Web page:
Just as a warning, this review is not spoiler-free, so read at your own risk if you haven’t seen the movie yet!
Title: The Hunger Games: Catching Fire
Cast: Jennifer Lawrence (Katniss Everdeen), Josh Hutcherson (Peeta Mellark), Liam Hemsworth (Gale Hawthorne), Woody Harrelson (Haymitch Abernathy), Elizabeth Banks (Effie Trinket), Sam Claflin (Finnick Odair), Jena Malone (Johanna Mason), Lenny Kravitz (Cinna), Donald Sutherland (President Snow), Stanley Tucci (Caesar Flickerman), Philip Seymour Hoffman (Plutarch Heavensbee)
Director: Francis Lawrence
The Basics: The Hunger Games: Catching Fire is the second of what will be a four-film franchise based on Suzanne Collins’s trilogy of Young Adult novels. This installment focuses on Katniss Everdeen’s inadvertent role as the spark behind a revolution in the 12 districts of Panem after she defied the Capitol to keep herself and her partner, Peeta Mellark, alive in the 74th Hunger Games. While still plagued by crippling nightmares and PTSD after the Games, Katniss attempts to return to life back home in District 12 after a grueling Victory Tour, but a surprise twists sends her and Peeta back into the arena to fight amongst other former victors in the 75th Hunger Games. Catching Fire was my favorite book in Collins’s trilogy, and this film met even my high expectations. The special effects, the character development, and the chemistry between all of the major players was even better than it was in the first film in the franchise. And it doesn’t hurt to have Jennifer Lawrence leading the way with a performance as fearless and as faithful as any fan of Katniss could hope to see.
M.V.P. (Most Valuable Performer): Jennifer Lawrence was born to play the role of Katniss Everdeen. In the novels, everything we experience comes from Katniss’s point of view, but the films don’t have that luxury (and thank God we haven’t had to deal with cheesy voiceovers to make up for that fact). Somehow, though, Lawrence makes you feel every single one of Katniss’s emotions—from the most painfully open ones to the ones she hides even from herself. Lawrence acts with every fiber of her being; she’s such a physical actress—her whole body shakes with fear in one scene and rage in another, and she makes both feel so completely different from one another. Lawrence’s eyes are a character all on their own; pay special attention to the very end of the film when they are her only tool to convey what’s going on in Katniss’s head and heart, and marvel at how she makes you want to cry, cheer for, and even fear this girl on fire who has everything and nothing to lose. The Hunger Games franchise is Katniss Everdeen’s story, and it’s not a simple story to tell. It requires an actor whose fearless pursuit of honesty makes every moment she’s onscreen crackle with an intensity that dares you to look away all the while knowing you will never be able to take your eyes off her for a moment. Lawrence is such an actor—perhaps the best one of her generation.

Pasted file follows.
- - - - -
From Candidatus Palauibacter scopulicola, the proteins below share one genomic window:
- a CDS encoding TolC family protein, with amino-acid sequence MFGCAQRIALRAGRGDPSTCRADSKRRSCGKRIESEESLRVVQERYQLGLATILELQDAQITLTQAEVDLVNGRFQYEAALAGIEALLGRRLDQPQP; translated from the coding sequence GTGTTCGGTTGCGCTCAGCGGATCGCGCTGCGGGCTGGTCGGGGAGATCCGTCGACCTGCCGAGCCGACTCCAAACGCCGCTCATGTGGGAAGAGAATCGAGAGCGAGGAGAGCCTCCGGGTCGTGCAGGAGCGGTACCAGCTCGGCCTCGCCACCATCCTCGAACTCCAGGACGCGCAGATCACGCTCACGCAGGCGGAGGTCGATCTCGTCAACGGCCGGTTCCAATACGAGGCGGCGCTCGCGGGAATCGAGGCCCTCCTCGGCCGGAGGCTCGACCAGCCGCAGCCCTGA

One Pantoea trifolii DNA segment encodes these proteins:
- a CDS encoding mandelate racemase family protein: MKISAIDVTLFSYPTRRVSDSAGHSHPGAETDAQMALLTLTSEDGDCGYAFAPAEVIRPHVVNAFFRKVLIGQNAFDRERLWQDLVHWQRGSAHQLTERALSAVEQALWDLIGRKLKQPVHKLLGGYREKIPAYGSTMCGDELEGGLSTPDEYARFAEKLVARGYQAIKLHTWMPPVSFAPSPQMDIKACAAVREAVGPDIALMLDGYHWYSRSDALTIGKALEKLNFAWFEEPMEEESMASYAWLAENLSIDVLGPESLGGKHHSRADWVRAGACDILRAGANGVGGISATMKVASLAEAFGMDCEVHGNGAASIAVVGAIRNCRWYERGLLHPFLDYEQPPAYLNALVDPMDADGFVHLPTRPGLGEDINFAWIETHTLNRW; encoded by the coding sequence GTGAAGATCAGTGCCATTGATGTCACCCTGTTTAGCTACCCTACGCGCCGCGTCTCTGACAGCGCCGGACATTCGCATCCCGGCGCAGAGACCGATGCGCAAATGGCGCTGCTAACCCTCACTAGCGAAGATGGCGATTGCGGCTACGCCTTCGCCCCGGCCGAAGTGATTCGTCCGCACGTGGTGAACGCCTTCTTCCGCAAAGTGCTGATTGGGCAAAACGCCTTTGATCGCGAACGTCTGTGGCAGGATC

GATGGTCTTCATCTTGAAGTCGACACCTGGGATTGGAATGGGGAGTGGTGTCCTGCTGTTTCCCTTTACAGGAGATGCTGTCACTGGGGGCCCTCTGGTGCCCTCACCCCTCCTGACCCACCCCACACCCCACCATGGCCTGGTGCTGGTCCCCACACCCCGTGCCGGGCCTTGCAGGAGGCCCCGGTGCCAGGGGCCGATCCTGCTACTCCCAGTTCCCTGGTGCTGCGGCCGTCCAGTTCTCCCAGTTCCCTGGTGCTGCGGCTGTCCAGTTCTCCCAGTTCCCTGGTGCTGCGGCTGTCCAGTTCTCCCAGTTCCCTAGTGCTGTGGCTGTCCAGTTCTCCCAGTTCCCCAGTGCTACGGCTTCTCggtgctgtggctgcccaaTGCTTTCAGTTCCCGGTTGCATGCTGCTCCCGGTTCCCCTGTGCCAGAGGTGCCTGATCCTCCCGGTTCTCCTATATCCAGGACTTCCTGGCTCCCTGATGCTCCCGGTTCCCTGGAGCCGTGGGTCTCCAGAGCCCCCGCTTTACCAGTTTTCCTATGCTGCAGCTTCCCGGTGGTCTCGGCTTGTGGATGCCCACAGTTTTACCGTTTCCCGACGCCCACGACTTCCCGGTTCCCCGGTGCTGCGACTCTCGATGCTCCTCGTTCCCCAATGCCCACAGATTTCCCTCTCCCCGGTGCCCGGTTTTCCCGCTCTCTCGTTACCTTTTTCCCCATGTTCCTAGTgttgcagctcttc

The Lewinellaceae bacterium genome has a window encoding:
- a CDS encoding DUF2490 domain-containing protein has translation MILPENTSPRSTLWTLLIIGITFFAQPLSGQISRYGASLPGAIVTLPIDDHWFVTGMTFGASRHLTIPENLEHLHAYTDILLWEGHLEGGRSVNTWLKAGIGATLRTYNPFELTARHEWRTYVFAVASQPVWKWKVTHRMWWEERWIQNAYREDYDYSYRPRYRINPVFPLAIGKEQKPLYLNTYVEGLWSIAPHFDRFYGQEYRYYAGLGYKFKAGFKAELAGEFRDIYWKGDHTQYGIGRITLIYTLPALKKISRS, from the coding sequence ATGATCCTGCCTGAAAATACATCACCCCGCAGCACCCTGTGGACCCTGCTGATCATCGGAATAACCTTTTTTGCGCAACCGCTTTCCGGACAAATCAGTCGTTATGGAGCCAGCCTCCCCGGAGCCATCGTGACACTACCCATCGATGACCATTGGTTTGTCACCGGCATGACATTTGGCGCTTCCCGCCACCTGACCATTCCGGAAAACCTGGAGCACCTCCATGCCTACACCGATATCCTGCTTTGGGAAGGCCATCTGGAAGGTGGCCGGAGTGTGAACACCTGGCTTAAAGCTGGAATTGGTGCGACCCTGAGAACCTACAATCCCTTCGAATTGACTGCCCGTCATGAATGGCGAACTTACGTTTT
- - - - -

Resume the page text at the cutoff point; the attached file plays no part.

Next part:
Scene Stealer: Every member of the supporting cast of Catching Fire was wonderful, but I have to give special recognition to the actor who surprised me the most. That was Elizabeth Banks, who gave Effie so much depth and compassion in this film while still maintaining the same sense of overbearing propriety that made her such a strong source of comedic relief in The Hunger Games. Banks manages to bring both the laughs (another excellent “mahogany” reference) and the tears in this film. Her work in the reaping scene is incredibly powerful in its subtlety. The war waging in Effie between her need to maintain decorum and her overwhelming sadness at watching these people she’s come to care for go back into the arena has to stay just under the surface, but you can feel it in every second the camera spends focused on her tear-filled eyes. And her goodbye to Katniss and Peeta was one of the most moving moments in the film. Banks’s control over her emotions was brilliant, and it made those rare moments when Effie’s prim and proper exterior begins to crack all the more powerful. I didn’t care about Effie all that much while reading the books, but Banks makes it impossible not to care about this woman who has grown from an annoying symbol of the Capitol to a beloved member of a team bonded by love and loss.